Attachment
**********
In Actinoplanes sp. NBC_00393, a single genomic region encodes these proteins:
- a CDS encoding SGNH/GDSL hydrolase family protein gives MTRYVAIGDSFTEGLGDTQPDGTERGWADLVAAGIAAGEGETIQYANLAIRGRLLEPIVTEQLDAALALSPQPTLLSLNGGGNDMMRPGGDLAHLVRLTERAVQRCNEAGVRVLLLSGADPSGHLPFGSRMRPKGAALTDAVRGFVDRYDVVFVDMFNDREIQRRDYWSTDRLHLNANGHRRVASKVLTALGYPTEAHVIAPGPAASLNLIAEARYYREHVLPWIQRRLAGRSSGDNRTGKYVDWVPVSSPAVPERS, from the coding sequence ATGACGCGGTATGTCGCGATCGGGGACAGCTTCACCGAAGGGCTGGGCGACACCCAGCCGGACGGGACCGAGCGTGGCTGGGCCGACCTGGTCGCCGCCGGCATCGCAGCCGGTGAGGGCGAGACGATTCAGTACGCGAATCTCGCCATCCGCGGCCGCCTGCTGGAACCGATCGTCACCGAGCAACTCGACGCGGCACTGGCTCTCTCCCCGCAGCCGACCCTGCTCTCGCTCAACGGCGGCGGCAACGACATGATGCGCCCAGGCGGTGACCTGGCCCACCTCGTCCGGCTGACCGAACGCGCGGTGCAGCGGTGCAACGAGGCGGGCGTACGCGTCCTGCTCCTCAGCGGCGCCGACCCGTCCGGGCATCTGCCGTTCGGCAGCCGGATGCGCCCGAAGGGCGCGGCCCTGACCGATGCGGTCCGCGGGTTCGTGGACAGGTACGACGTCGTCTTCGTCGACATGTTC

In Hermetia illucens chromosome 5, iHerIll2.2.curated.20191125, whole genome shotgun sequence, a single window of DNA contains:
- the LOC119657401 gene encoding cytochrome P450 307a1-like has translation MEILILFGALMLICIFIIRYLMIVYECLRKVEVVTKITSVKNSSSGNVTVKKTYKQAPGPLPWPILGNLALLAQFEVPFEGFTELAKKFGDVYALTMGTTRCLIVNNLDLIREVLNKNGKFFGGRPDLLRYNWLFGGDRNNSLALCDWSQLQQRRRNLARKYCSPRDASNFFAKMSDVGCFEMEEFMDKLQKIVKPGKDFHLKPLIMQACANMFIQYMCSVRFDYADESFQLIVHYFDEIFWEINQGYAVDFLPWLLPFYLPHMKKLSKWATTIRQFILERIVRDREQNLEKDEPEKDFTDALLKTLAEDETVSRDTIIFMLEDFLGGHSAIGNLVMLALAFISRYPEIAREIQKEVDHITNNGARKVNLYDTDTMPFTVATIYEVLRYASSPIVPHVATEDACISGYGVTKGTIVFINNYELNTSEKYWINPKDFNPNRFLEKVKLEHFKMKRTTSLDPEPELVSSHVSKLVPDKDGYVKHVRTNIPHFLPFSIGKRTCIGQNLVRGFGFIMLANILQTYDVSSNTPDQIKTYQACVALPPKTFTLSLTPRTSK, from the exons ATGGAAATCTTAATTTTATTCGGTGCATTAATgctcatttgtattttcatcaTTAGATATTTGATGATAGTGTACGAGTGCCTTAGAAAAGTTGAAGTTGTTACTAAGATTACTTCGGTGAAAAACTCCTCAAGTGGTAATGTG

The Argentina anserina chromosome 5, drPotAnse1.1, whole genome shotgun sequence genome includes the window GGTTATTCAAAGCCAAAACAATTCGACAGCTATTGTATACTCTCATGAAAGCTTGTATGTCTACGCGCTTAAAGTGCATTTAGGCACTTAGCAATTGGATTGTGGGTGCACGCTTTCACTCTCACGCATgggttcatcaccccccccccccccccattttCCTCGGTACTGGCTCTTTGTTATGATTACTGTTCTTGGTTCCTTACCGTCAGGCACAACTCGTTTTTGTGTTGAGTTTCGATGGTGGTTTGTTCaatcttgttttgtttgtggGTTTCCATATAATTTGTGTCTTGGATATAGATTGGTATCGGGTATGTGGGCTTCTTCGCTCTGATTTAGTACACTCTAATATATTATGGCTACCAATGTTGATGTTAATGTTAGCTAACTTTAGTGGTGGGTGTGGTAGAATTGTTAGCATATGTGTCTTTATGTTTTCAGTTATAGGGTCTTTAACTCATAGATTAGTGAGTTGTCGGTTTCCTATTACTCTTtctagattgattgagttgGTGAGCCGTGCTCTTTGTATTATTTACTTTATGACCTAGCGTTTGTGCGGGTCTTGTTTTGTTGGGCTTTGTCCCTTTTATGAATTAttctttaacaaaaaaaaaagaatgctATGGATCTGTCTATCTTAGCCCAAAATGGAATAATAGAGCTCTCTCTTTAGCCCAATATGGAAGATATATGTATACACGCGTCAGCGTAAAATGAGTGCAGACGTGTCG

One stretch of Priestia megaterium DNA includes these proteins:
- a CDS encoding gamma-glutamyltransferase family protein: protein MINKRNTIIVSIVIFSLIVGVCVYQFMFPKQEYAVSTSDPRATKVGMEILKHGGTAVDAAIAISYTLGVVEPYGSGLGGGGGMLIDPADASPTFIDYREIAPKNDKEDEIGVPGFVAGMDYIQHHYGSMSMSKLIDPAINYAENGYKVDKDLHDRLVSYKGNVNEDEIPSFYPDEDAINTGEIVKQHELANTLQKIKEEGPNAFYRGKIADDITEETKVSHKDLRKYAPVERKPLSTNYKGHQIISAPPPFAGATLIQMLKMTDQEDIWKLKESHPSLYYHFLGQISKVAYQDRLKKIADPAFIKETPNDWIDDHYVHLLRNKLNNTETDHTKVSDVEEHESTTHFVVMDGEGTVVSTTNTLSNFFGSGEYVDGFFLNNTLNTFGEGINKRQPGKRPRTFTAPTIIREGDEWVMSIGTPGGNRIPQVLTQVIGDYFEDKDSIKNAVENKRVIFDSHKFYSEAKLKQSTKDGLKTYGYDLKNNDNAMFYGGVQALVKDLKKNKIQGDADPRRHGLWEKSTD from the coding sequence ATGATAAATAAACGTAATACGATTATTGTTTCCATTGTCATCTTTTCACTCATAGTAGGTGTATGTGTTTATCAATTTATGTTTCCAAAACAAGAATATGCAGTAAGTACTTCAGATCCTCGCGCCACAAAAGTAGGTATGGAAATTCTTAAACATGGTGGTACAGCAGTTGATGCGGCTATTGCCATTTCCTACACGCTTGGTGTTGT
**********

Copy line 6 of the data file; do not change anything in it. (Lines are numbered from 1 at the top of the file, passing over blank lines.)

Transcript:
One stretch of Priestia megaterium DNA includes these proteins: